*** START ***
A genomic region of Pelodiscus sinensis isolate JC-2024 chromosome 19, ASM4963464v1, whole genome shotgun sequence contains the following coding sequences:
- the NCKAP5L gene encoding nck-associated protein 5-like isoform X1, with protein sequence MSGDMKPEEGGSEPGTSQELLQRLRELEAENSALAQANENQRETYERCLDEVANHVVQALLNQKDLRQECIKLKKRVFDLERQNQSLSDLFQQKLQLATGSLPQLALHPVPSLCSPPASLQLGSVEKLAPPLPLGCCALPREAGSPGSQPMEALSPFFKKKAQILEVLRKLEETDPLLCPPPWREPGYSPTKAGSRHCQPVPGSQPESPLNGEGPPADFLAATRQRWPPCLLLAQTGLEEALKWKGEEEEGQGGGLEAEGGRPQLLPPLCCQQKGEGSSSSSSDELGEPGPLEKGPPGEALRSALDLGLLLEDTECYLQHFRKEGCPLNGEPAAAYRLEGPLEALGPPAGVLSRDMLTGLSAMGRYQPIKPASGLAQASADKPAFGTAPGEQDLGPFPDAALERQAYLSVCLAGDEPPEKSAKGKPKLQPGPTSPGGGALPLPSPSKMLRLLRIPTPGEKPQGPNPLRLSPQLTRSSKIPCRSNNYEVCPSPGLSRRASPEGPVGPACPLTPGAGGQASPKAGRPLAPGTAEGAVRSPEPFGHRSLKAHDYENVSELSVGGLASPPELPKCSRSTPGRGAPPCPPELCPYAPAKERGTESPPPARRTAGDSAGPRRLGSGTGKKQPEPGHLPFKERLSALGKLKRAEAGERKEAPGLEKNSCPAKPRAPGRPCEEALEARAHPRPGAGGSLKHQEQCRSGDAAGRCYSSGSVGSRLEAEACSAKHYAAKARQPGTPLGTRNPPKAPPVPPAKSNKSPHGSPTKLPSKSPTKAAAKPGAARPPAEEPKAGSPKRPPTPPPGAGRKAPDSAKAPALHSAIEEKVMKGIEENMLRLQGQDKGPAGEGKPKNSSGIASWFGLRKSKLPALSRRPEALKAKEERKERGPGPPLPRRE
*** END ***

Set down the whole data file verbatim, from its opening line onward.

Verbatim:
A genomic region of Pelodiscus sinensis isolate JC-2024 chromosome 19, ASM4963464v1, whole genome shotgun sequence contains the following coding sequences:
- the NCKAP5L gene encoding nck-associated protein 5-like isoform X1, with protein sequence MSGDMKPEEGGSEPGTSQELLQRLRELEAENSALAQANENQRETYERCLDEVANHVVQALLNQKDLRQECIKLKKRVFDLERQNQSLSDLFQQKLQLATGSLPQLALHPVPSLCSPPASLQLGSVEKLAPPLPLGCCALPREAGSPGSQPMEALSPFFKKKAQILEVLRKLEETDPLLCPPPWREPGYSPTKAGSRHCQPVPGSQPESPLNGEGPPADFLAATRQRWPPCLLLAQTGLEEALKWKGEEEEGQGGGLEAEGGRPQLLPPLCCQQKGEGSSSSSSDELGEPGPLEKGPPGEALRSALDLGLLLEDTECYLQHFRKEGCPLNGEPAAAYRLEGPLEALGPPAGVLSRDMLTGLSAMGRYQPIKPASGLAQASADKPAFGTAPGEQDLGPFPDAALERQAYLSVCLAGDEPPEKSAKGKPKLQPGPTSPGGGALPLPSPSKMLRLLRIPTPGEKPQGPNPLRLSPQLTRSSKIPCRSNNYEVCPSPGLSRRASPEGPVGPACPLTPGAGGQASPKAGRPLAPGTAEGAVRSPEPFGHRSLKAHDYENVSELSVGGLASPPELPKCSRSTPGRGAPPCPPELCPYAPAKERGTESPPPARRTAGDSAGPRRLGSGTGKKQPEPGHLPFKERLSALGKLKRAEAGERKEAPGLEKNSCPAKPRAPGRPCEEALEARAHPRPGAGGSLKHQEQCRSGDAAGRCYSSGSVGSRLEAEACSAKHYAAKARQPGTPLGTRNPPKAPPVPPAKSNKSPHGSPTKLPSKSPTKAAAKPGAARPPAEEPKAGSPKRPPTPPPGAGRKAPDSAKAPALHSAIEEKVMKGIEENMLRLQGQDKGPAGEGKPKNSSGIASWFGLRKSKLPALSRRPEALKAKEERKERGPGPPLPRRE